Anodizing: Type II (Sulfuric) and Type III (Hardcoat)
Sulfuric Anodize: Type II
Type II, often referred to as "regular", "architectural", or "sulfuric" anodizing, is performed in a conventional 10-20% concentration sulfuric acid bath at room temperature (70 degrees F) for 10-70 minutes to produce the desired finish. Type II finishes are used for decorative or aesthetic purposes while providing some surface protection. These finishes may also be used as a protective base for other coatings such as paint. In addition, these finishes may be dyed to achieve various colors.
- Finish is produced on various alloys and castings of aluminum. Material may be processed clear, organic dyed (solid or multi-colored), and masked to prevent coating buildup (allows conductive surfaces to remain).
- Typical coating thickness ranges from 0.30 - 1.0 mil.
- Type II is often referred to as "soft or decorative anodize" and is used in industries from automotive, medical, aftermarket commercial and aerospace.
- Corrosion Resistance
- Increased Emissivity
- Decorative Colors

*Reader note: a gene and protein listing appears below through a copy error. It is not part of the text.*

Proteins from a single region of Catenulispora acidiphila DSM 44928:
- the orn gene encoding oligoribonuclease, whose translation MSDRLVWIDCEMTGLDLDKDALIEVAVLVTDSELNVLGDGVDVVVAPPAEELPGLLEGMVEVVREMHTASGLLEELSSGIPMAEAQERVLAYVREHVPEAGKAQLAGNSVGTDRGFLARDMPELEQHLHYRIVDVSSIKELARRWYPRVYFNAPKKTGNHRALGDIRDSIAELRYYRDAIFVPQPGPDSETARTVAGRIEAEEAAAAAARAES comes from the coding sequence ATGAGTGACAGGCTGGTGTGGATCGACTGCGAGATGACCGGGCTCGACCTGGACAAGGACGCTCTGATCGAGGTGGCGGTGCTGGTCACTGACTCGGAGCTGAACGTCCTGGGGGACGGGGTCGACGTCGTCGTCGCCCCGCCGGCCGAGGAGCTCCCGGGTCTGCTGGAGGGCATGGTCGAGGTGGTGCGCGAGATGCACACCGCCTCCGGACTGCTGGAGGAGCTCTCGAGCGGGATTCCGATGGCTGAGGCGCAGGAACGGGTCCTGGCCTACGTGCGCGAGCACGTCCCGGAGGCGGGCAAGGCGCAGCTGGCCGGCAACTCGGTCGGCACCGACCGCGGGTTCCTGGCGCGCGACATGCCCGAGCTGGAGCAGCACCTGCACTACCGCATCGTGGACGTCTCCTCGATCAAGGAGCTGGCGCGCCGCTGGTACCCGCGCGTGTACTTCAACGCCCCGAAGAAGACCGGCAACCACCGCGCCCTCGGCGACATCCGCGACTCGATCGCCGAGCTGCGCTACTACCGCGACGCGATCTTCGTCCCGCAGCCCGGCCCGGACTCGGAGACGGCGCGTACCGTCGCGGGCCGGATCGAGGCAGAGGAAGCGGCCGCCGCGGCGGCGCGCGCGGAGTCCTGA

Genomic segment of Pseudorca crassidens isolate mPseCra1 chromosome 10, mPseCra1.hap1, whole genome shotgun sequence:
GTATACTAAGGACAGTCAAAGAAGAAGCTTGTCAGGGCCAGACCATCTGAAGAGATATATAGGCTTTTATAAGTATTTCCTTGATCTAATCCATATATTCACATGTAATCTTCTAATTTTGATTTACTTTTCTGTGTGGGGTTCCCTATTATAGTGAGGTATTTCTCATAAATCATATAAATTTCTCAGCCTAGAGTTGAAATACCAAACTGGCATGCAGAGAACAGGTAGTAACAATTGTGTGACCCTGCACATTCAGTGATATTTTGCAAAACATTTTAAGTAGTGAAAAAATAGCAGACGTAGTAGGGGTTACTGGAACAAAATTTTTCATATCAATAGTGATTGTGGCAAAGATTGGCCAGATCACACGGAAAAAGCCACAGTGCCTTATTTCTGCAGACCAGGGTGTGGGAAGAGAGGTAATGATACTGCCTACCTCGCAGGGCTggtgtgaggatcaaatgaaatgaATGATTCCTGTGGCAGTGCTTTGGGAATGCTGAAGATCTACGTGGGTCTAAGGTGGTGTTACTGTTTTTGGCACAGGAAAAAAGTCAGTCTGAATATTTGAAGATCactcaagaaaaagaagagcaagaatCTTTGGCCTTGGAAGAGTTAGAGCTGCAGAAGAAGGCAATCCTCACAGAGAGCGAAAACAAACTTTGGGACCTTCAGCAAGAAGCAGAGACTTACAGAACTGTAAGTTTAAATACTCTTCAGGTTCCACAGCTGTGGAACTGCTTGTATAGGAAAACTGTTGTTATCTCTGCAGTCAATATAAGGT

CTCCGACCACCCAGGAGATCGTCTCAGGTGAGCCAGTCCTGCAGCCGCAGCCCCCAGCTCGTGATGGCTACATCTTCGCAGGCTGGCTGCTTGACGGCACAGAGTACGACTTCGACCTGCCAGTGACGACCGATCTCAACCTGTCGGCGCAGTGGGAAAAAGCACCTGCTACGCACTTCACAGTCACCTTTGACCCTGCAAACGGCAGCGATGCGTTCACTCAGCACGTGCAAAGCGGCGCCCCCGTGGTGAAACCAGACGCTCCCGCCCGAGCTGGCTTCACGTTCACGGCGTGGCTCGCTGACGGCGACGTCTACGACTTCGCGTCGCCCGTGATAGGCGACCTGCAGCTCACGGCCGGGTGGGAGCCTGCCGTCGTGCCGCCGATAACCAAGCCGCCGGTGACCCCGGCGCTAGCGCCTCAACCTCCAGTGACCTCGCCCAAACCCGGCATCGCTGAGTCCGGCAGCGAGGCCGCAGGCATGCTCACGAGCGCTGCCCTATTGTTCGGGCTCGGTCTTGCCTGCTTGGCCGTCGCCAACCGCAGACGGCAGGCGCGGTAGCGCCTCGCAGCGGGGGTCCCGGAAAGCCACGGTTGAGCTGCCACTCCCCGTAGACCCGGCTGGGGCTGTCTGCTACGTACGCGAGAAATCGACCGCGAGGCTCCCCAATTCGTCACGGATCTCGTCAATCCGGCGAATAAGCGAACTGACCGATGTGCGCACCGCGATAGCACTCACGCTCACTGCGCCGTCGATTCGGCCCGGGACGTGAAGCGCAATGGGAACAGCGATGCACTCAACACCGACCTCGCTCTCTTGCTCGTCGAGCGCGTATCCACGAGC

Sulfuric Hard Anodize: Type III
Type III (hardcoat) anodizing is generally used when a more structurally durable finish is desired including improved hardness, abrasion resistance, and corrosion resistance. Hardcoating is performed in a sulfuric acid bath at somewhat higher acid concentrations, at lower temperature (32 degrees F). The resulting surface is very hard and corrosion and abrasion resistant, with wear qualities superior to case-hardened steel and hard chrome plate. Type III anodizing is commonly used in industrial products and other applications where superior hardness and wear surfaces are important. Hardcoat anodizing is commonly used for engine pistons, hydraulic parts, and cookware, to name a few.
The finish is produced on various alloys (1000 to 7000 series) and castings of aluminum. Material may be processed clear or organic dyed, usually black. Masking may be applied to prevent coating buildup in defined areas that allows conductive surfaces to remain. Capability of producing up to 4 mil coatings. Typical coating thickness ranges from 0.5 mil to 2 mil, salvage operations may reach 0.0050 or more depending on aluminum alloys used. This coating is referred to as "hard anodize" and is used predominately for applications requiring increased abrasion wear, corrosion resistance, and electrical resistance.
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